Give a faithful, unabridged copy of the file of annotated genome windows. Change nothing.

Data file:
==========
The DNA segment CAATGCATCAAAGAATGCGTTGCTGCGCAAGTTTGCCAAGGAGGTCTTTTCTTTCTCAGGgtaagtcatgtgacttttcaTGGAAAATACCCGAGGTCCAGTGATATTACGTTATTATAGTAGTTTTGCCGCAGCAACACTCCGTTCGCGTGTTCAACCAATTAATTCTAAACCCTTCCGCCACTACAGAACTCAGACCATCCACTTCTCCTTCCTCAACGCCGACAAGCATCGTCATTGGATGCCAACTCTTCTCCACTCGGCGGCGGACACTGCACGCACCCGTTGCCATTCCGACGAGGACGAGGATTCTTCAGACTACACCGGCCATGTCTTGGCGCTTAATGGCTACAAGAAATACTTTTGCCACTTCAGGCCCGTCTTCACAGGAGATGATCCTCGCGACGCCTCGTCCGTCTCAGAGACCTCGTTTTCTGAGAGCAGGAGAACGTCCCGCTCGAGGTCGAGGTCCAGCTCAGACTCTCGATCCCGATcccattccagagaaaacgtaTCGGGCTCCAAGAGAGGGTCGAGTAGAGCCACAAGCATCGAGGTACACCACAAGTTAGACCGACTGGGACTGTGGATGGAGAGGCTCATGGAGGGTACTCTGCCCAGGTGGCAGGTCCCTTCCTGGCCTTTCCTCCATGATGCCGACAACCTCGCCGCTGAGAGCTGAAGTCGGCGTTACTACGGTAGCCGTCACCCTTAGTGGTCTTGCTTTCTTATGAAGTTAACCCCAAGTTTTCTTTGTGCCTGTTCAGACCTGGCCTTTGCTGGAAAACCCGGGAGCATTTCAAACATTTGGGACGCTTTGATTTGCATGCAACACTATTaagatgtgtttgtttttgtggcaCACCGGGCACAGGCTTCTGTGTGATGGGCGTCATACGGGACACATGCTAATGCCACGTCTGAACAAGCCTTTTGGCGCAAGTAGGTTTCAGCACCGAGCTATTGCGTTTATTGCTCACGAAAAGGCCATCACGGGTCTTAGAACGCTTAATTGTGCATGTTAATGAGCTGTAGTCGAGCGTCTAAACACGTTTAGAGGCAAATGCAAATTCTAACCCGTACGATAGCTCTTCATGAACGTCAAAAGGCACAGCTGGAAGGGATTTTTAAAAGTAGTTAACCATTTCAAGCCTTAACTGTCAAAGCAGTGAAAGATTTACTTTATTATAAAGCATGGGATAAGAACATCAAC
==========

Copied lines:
The DNA segment CAATGCATCAAAGAATGCGTTGCTGCGCAAGTTTGCCAAGGAGGTCTTTTCTTTCTCAGGgtaagtcatgtgacttttcaTGGAAAATACCCGAGGTCCAGTGATATTACGTTATTATAGTAGTTTTGCCGCAGCAACACTCCGTTCGCGTGTTCAACCAATTAATTCTAAACCCTTCCGCCACTACAGAACTCAGACCATCCACTTCTCCTTCCTCAACGCCGACAAGCATCGTCATTGGATGCCAACTCTTCTCCACTCGGCGGCGGACACTGCACGCACCCGTTGCCATTCCGACGAGGACGAGGATTCTTCAGACTACACCGGCCATGTCTTGGCGCTTAATGGCTACAAGAAATACTTTTGCCACTTCAGGCCCGTCTTCACAGGAGATGATCCTCGCGACGCCTCGTCCGTCTCAGAGACCTCGTTTTCTGAGAGCAGGAGAACGTCCCGCTCGAGGTCGAGGTCCAGCTCAGACTCTCGATCCCGATcccattccagagaaaacgtaTCGGGCTCCAAGAGAGGGTCGAGTAGAGCCACAAGCATCGAGGTACACCACAAGTTAGACCGACTGGGACTGTGGATGGAGAGGCTCATGGAGGGTACTCTGCCCAGGTGGCAGGTCCCTTCCTGGCCTTTCCTCCATGATGCCGACAACCTCGCCGCTGAGAGCTGAAGTCGGCGTTACTACGGTAGCCGTCACCCTTAGTGGTCTTGCTTTCTTATGAAGTTAACCCCAAGTTTTCTTTGTGCCTGTTCAGACCTGGCCTTTGCTGGAAAACCCGGGAGCATTTCAAACATTTGGGACGCTTTGATTTGCATGCAACACTATTaagatgtgtttgtttttgtggcaCACCGGGCACAGGCTTCTGTGTGATGGGCGTCATACGGGACACATGCTAATGCCACGTCTGAACAAGCCTTTTGGCGCAAGTAGGTTTCAGCACCGAGCTATTGCGTTTATTGCTCACGAAAAGGCCATCACGGGTCTTAGAACGCTTAATTGTGCATGTTAATGAGCTGTAGTCGAGCGTCTAAACACGTTTAGAGGCAAATGCAAATTCTAACCCGTACGATAGCTCTTCATGAACGTCAAAAGGCACAGCTGGAAGGGATTTTTAAAAGTAGTTAACCATTTCAAGCCTTAACTGTCAAAGCAGTGAAAGATTTACTTTATTATAAAGCATGGGATAAGAACATCAAC